Sites & cities that bear the name of Šamuḫa


Today in : Turkey
First trace of activity : ca. 15th century B.C.E
Last trace of activity : ca. 13th century B.C.E
Recorded names : Kayalıpınar?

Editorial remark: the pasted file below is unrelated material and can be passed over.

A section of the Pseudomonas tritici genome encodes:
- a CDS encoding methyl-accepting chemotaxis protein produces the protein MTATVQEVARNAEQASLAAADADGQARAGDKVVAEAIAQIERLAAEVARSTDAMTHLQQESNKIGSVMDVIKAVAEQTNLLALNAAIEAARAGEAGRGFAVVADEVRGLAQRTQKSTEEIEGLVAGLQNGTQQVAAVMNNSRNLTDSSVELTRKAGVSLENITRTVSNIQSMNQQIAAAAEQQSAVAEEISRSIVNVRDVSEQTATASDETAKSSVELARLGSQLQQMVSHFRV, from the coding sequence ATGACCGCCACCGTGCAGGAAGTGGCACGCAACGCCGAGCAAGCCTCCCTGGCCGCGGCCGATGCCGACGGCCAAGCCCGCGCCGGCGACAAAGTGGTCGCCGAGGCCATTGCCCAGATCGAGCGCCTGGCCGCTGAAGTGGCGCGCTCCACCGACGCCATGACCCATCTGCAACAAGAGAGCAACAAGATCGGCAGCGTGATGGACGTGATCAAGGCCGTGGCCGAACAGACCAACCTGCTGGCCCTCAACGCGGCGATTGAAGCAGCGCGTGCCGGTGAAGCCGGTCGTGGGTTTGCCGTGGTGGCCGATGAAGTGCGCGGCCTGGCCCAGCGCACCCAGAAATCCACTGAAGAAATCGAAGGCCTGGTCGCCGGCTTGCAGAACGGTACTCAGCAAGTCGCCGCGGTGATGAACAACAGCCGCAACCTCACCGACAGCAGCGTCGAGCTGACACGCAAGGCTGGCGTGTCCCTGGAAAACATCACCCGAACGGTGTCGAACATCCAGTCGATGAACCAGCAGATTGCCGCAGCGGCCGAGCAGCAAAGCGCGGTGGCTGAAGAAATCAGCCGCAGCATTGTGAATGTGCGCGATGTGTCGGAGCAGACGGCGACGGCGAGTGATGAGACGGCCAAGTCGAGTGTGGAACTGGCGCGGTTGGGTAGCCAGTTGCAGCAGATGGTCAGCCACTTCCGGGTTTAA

Description : Šamuḫa (possibly sited at Kasanlı Pıran) was a city of the Hittites, a religious centre and for a few years military capital for the empire. Samuha's faith was syncretistic. Rene Lebrun in 1976 called Samuha the "religious foyer of the Hittite Empire". In the treaty between the Hittite king Mursili II and Duppi-Tessub of Amurru (c. 1315 BC), the Hittites swear by the god Abara whose sanctuary was in Samuha. The treaty further mentions a Storm God in classic Anatolian style. It is unknown if Abara and this Storm God were equivalent. CTH 480 is a ritual ascribed to Samuha, which Melchert has dated on linguistic grounds to the Late Hittite period (1350-1200 BC). It shows Hurrian influence. Middle Hittite Revisited The treaty between Suppiluliuma I and Shattiwaza of Mitanni further names the Storm God of Samuha as the Hurrian Teshub, but this could be for the sake of diplomacy. In addition, the Hattusa tablets CTH 710-2 preserve festival rites to a goddess whom the scribes equated to Akkadian Ishtar. Mursili appointed his youngest son Hattusili III priest of the goddess of Hurrian name Sausga / Shaushka in Samuha, and when Hattusili was governing on behalf of the throne then sited at Tarhuntassa he adopted "the Ishtar of Samuha" as protector. It is thought that the Ishtar and Sausga are equivalent.[1] Mursili II also wrote KUB 32.133. According to Ada Taggar-Cohen, KUB 32.133 tells of this time: King Tudhaliya III "ordered a new cult for the [Kizzuwatnan] Deity of the Night to be established in Samuha. However, a short while after “the wooden-tablet-scribes and the temple-men (=priests) came, and they falsified the ceremonies and the cultic obligations (ishhiules), which he had mandated for the temple of the Deity of the Night. Mursili, the great king, [after hearing about the incident] rewrote the cultic obligations on the spot.”) Tudhaliya III introduced a new deity to the cult of Samuha. He did it by entrusting the priesthood with written tablets (in cuneiform), which are tablets of i�hi¹l. By these tablets the priests are obliged to fulfill the worship of that deity. But the priests did not like the change in their cultic procedure and they rewrote the tablets. Mur�ili II, who learned of their conduct, rewrote the tablets anew and imposed the laws and regulations of the new cult, which was transferred from Kizzuwatna to Samuha. We learn three things from the Hittite text: 1) the introduction of a new cult is formalized through tablets of ishhiul upon which the regulations and laws of the cult are written; 2) the introduction of a new cult is initiated by the king and carried out by cult professionals, in our case the priests; 3) the priests tend to reject changes to their familiar cult practice and adhere to their old ways, unless forced by the leadership to change them.

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